Ballot Access Is A Supreme Concern
By Kevin Rex Heine, Section News
The headline on the front page of the Saturday paper was "CHAOS!" in four-inch, boldface, all-caps block type, punctuated by an exclamation point just in case passers-by didn't get the hint. The article underneath the attention-grabber discussed the previous day's 4-3 ruling by the Michigan Supreme Court in Stand Up For Democracy v Citizens For Fiscal Responsibility, in which Justice Mary Beth Kelly, accomplishing a legal parse worthy of John Roberts, sided with Justices Michael Cavanagh, Marilyn Kelly, and Diane Hathaway and voted to order the Emergency Manager Referendum onto the November 2012 statewide general ballot, and touched off a power struggle involving contradictory claims about the status of municipalities and school districts currently operating under emergency managers. Also in that same Saturday paper was a statement from Detroit Mayor Dave Bing, a statement from Michigan Governor Rick Snyder, and an op-ed piece from Stephen Henderson urging a rejection of the repeal (which he followed up on in more detail in his Sunday News & Views column).
Who says a Friday news dump doesn't get much attention?
And now, because of the actions of the Board of State Canvassers, we have a situation that may involve another Friday news dump . . . on a weekend when both of this state's major political parties have other things to do.
Earlier this week, both the Detroit News and the Detroit Free Press reported that the Board of State Canvassers denied ballot access to the Casino Gaming Amendment, the International Bridge Initiative, and the Taxation Amendment. This in spite of the fact that all three petitions were favored by the board by a 2-to-1 vote. But the funny thing is that, according to the rules for how the Board of Canvassers operate, an approval vote must include at least one "yes" vote from both sides of the political aisle, which is why the board normally consists of four members . . . specifically to avoid the unseemly event of a majority vote being overruled by the lack of bi-partisan consensus.
Since the two "yes" votes, James Waters and Julie Matuzak, are both democrats, and the lone republican, Colleen Pero, was the "no" vote, you may find yourself wondering where the other republican on that board was back on Monday. Strangely enough, that's easier to answer than you'd think. It turns out that Norm Shinkle, vice-chair of the board, was absent from Monday's critical meeting . . . because he was in Tampa this week attending the Republican National Convention, and had to be there early because he's a member of this year's platform committee. According to his quote in the Freep:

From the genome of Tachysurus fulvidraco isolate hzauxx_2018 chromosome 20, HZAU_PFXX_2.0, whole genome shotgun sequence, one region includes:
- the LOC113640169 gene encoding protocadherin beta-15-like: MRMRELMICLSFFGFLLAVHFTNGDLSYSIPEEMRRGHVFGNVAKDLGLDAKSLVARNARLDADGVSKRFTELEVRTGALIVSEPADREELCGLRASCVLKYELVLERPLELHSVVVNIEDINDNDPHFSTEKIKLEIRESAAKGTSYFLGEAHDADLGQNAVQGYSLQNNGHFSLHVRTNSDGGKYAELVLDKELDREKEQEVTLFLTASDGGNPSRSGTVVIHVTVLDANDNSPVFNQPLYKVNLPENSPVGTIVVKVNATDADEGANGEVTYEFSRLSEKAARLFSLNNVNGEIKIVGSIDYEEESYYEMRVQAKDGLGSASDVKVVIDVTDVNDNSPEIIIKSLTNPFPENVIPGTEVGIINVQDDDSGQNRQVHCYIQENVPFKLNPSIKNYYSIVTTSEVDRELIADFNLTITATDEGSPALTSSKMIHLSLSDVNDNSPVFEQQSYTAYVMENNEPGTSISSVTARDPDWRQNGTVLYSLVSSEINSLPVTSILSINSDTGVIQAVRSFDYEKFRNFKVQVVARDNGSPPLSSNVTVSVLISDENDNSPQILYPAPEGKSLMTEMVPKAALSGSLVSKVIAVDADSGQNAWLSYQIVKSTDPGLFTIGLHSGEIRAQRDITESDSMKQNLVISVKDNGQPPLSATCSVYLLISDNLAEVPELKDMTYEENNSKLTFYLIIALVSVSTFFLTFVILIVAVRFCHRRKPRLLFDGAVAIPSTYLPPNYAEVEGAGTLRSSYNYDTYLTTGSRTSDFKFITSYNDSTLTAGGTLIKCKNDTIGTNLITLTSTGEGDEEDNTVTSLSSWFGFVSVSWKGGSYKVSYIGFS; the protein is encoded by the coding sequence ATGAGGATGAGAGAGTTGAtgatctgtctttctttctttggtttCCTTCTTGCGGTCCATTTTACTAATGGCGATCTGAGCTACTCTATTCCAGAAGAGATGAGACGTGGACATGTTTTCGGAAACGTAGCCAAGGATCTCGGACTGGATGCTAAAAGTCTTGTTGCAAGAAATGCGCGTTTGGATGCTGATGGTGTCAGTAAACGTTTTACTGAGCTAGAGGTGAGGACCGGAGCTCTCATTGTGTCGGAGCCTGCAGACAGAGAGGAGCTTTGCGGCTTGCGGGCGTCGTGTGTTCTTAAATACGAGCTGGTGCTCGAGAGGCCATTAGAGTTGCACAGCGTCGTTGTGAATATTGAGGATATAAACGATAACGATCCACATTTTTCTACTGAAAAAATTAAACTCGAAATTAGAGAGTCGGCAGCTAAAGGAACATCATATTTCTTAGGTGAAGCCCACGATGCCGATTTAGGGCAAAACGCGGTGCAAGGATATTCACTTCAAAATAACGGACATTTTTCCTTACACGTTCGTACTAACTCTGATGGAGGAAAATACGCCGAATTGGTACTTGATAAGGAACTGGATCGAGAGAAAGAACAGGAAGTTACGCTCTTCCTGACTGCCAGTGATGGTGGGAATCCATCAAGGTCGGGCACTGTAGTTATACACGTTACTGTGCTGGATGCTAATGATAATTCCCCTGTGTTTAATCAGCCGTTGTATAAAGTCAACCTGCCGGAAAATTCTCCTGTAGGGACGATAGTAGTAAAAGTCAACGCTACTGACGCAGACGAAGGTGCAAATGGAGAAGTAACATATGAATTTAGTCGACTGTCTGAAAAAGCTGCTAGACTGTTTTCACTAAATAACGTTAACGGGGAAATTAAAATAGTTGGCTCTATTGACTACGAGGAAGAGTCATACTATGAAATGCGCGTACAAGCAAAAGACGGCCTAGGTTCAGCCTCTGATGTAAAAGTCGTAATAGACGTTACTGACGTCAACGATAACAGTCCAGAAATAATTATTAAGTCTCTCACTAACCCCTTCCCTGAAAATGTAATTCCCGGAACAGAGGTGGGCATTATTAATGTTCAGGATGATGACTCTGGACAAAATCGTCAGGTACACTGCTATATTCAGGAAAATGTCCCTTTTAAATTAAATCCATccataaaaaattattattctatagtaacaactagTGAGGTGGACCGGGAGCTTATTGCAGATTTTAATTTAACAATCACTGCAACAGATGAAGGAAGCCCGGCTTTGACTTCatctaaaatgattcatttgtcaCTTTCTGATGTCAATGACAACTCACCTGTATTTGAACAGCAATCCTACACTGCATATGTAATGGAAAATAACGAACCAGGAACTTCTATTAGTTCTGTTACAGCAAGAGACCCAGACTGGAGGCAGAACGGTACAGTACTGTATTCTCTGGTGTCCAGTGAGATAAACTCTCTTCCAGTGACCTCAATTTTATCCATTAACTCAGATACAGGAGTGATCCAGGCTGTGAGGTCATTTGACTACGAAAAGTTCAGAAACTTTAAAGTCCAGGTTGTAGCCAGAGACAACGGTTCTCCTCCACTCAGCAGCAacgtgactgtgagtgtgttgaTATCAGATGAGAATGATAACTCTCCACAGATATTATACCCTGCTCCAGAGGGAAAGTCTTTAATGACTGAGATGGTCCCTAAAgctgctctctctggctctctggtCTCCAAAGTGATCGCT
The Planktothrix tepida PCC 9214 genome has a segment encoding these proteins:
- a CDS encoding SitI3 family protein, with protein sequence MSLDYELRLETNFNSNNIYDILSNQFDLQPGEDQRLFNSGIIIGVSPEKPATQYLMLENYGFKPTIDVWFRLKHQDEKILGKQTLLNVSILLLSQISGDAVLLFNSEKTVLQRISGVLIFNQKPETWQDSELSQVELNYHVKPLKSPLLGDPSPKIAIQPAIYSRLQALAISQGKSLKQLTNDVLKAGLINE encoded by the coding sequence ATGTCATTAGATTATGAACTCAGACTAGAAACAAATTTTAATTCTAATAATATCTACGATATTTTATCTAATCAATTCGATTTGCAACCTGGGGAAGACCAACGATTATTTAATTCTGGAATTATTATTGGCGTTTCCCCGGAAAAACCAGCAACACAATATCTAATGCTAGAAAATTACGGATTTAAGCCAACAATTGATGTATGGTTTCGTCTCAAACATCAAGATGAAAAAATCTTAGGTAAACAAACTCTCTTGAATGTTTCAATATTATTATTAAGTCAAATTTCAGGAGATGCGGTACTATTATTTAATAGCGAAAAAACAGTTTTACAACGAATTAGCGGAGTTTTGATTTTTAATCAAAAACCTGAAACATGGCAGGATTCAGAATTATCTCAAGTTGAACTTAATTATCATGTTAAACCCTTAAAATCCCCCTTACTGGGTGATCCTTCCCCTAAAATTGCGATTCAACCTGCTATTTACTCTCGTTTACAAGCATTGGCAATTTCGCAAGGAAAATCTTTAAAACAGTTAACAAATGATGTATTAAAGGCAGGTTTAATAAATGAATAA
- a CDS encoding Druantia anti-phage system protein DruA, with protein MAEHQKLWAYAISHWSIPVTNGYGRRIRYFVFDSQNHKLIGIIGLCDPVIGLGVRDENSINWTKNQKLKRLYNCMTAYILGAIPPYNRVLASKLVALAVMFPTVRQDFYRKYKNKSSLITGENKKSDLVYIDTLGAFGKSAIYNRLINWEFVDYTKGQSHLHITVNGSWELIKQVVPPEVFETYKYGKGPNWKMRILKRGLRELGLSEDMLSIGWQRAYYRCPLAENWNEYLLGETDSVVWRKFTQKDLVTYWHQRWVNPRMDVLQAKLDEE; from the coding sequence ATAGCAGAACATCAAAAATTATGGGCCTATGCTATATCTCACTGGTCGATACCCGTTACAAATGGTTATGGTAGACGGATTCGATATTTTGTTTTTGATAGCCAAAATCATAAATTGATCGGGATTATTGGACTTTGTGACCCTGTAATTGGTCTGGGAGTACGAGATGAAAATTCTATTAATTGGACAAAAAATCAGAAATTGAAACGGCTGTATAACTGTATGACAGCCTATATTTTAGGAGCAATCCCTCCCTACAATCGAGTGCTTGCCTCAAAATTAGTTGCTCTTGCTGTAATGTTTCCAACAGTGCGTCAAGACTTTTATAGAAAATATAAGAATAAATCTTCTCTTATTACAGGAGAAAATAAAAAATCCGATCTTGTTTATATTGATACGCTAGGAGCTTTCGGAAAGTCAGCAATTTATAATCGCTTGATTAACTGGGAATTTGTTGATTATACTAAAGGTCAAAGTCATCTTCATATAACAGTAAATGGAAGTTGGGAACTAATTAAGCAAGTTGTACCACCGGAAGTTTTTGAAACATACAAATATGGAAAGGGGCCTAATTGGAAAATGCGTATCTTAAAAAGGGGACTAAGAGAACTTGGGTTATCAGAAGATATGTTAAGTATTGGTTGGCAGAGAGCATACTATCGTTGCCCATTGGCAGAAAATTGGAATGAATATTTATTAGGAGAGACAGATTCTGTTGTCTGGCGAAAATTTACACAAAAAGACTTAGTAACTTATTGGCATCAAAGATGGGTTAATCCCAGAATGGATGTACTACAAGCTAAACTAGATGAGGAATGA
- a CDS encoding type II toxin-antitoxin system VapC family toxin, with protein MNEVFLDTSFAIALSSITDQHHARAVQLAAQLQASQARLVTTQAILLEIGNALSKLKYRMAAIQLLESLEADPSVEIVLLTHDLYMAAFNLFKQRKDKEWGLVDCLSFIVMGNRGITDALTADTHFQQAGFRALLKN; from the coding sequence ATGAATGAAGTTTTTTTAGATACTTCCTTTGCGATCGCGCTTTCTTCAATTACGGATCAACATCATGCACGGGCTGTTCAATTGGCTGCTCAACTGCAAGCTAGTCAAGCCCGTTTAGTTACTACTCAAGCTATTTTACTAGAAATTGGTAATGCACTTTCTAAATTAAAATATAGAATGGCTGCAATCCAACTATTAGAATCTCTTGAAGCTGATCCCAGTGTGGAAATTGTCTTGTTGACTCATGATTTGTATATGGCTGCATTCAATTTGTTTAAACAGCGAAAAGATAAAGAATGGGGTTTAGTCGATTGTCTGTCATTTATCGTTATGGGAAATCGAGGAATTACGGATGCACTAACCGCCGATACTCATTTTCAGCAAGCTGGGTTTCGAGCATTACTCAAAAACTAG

Reached by telephone, Shinkle said he was a member of the platform committee and had to arrive in Florida on Aug. 19. He said he inquired about participating in the meeting by telephone but was told that was not allowed.
So Mr. Shinkle, a paid staff member of the Michigan Republican Party, found it more appropriate to be at the national convention in Tampa than in Lansing than fulfilling his constitutional responsibilities to the State of Michigan. And even if he had been here, he probably would have sided with Pero. I can see where that might be a good thing on the casino proposal, but it does raise a question with regard to the other two.
Here's what I mean with regard to the Casino Gaming Amendment. In the Secretary of State's Staff Review of the "Citizens For More Michigan Jobs" petition, Protect MI Constitution asserts:
The legal appeal resulted in a unanimous opinion by the Court of Appeals granting a writ of mandamus directing that the Secretary of State to reject the CFMMJ ballot question petition. The core of the opinion is that, not only must Article 12, § 2 be complied with, but that because this deals with a voter-enacted statute, also Article 2, § 9, and Article 4, § 24 also apply. According to the opinion, because the Casino Gaming Amendment proposal doesn't comply with all three sections, a writ of mandamus was issued, ordering the Secretary of State to reject the proposal from the ballot. The only issue that Judge Amy Ronayne Krause seemed to have in her partial dissent was that she wasn't convinced that examining an initiative proposal for compliance with Constitutional prerequisites involved discretionary authority outside the ministerial duties of the executive office in question.